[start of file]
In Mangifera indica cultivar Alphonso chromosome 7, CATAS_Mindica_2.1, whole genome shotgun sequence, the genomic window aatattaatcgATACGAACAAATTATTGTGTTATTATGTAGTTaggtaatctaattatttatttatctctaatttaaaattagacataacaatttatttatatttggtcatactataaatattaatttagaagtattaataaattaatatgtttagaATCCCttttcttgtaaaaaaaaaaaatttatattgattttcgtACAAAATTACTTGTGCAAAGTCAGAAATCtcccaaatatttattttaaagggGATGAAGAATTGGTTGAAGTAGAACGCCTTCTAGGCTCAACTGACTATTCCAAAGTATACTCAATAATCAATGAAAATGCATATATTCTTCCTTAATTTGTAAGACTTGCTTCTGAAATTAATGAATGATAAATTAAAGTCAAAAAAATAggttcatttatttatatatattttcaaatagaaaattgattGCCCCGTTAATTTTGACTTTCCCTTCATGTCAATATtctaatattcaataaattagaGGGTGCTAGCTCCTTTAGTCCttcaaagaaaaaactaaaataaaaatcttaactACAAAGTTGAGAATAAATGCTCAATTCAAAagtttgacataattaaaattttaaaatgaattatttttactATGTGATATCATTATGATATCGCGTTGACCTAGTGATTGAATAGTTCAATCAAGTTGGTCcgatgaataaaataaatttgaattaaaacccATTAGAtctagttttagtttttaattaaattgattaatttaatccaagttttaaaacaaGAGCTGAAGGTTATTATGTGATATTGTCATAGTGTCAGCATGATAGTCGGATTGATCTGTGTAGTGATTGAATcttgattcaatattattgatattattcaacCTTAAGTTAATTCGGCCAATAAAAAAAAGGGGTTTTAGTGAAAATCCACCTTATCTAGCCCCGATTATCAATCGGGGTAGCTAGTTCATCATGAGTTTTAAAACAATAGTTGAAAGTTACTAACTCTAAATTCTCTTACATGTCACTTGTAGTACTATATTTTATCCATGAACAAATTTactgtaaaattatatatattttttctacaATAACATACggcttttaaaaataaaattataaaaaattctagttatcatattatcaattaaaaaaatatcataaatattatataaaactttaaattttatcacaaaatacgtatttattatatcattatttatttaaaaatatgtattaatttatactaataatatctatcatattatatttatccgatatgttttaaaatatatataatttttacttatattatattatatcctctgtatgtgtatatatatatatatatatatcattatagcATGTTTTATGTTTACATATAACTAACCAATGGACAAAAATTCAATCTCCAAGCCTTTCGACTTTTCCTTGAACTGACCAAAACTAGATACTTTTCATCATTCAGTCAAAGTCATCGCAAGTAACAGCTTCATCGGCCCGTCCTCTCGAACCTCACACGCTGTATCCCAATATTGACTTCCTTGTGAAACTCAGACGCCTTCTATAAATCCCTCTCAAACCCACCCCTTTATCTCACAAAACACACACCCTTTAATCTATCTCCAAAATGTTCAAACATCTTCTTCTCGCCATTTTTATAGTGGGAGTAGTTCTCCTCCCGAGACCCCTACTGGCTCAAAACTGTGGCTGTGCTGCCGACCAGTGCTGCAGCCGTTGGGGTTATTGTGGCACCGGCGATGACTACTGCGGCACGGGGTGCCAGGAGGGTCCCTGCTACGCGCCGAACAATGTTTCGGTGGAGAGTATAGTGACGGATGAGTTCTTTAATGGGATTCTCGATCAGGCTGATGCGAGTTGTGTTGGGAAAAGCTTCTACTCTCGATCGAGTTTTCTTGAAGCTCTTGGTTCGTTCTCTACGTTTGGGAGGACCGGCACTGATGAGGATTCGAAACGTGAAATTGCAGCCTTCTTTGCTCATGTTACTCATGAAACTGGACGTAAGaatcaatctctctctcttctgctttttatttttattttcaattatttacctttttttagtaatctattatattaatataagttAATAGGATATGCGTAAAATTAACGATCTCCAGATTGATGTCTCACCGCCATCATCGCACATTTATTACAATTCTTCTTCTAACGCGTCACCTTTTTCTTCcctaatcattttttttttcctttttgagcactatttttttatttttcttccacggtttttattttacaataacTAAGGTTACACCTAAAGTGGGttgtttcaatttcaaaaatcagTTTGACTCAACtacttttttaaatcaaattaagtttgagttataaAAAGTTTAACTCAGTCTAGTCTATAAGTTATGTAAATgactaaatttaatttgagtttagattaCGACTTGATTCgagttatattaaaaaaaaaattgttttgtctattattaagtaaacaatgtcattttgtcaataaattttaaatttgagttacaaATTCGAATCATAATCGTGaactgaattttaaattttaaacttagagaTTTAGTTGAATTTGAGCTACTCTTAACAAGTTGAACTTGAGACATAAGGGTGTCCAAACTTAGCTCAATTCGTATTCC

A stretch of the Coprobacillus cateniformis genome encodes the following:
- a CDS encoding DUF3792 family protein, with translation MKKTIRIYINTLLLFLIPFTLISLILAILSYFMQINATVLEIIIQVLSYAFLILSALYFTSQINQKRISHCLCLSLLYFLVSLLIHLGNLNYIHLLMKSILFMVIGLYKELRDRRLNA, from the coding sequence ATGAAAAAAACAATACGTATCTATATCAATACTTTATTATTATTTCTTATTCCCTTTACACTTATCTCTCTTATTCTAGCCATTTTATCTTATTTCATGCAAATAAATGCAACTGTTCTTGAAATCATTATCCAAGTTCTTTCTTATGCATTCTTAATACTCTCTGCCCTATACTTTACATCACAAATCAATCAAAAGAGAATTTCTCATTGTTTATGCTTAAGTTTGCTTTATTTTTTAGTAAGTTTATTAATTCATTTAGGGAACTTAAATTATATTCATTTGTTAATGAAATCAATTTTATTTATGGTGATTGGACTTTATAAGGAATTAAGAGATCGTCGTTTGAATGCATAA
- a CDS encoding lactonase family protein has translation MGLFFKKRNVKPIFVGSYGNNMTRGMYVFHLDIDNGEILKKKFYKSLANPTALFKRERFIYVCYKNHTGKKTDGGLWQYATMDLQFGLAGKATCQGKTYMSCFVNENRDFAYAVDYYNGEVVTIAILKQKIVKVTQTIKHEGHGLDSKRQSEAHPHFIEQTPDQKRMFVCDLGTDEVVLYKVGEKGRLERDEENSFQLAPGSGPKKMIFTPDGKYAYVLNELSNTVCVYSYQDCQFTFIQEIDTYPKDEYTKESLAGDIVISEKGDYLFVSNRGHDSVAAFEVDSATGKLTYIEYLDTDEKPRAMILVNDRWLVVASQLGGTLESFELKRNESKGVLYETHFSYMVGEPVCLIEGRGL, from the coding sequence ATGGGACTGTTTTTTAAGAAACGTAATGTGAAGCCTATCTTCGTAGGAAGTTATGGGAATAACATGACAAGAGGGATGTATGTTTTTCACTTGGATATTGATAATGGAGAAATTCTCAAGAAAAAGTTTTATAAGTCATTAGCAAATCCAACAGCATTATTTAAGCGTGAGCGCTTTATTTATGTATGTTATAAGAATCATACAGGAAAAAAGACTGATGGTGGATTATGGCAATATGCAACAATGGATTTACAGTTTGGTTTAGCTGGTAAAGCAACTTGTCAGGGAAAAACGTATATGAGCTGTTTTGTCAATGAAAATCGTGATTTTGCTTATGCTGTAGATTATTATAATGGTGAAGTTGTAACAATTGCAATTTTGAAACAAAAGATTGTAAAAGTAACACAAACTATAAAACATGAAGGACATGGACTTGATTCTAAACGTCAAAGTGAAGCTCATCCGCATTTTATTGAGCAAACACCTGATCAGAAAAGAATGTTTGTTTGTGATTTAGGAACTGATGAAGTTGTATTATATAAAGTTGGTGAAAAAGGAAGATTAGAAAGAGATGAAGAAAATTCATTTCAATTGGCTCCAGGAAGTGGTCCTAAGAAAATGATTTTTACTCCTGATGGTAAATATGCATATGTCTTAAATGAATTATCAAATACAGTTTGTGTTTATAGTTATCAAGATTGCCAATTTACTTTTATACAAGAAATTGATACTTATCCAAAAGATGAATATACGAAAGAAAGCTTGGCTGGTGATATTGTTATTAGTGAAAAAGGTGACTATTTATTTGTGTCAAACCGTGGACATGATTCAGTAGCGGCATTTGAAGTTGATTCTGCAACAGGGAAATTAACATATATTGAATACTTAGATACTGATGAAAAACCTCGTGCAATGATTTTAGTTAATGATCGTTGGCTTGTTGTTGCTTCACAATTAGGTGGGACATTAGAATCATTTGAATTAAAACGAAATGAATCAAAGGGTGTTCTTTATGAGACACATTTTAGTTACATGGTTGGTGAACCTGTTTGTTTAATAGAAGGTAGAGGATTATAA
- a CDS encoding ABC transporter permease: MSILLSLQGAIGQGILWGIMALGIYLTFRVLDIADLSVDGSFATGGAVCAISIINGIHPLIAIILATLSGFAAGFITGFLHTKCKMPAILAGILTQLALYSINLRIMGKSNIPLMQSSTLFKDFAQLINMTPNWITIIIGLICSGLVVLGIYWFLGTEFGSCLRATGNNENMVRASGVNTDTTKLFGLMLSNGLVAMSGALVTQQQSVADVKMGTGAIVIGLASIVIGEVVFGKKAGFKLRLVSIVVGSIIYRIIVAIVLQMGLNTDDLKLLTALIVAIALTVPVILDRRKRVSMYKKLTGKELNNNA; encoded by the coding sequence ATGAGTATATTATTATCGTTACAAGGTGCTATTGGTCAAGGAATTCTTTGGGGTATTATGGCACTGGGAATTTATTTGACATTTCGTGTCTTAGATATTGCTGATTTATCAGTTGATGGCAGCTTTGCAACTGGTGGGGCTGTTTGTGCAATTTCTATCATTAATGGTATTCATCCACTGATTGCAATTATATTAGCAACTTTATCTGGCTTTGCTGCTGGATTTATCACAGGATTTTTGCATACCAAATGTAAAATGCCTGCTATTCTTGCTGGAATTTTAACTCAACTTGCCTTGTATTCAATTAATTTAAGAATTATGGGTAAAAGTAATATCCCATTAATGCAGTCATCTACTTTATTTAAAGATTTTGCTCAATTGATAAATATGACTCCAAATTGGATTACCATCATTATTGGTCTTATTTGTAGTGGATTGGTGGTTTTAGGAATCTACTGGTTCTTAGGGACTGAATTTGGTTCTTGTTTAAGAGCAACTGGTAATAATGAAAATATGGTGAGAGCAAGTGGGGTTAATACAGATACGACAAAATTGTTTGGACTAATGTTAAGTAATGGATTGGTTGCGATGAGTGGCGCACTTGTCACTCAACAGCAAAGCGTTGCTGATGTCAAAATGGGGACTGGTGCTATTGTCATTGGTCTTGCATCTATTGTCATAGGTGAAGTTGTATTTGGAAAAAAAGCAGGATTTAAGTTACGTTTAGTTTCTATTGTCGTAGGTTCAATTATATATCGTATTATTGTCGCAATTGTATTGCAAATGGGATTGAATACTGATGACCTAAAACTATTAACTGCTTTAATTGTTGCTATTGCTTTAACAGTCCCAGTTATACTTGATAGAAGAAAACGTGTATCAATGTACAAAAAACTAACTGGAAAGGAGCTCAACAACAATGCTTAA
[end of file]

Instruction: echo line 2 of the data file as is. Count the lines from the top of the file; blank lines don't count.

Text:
A stretch of the Coprobacillus cateniformis genome encodes the following: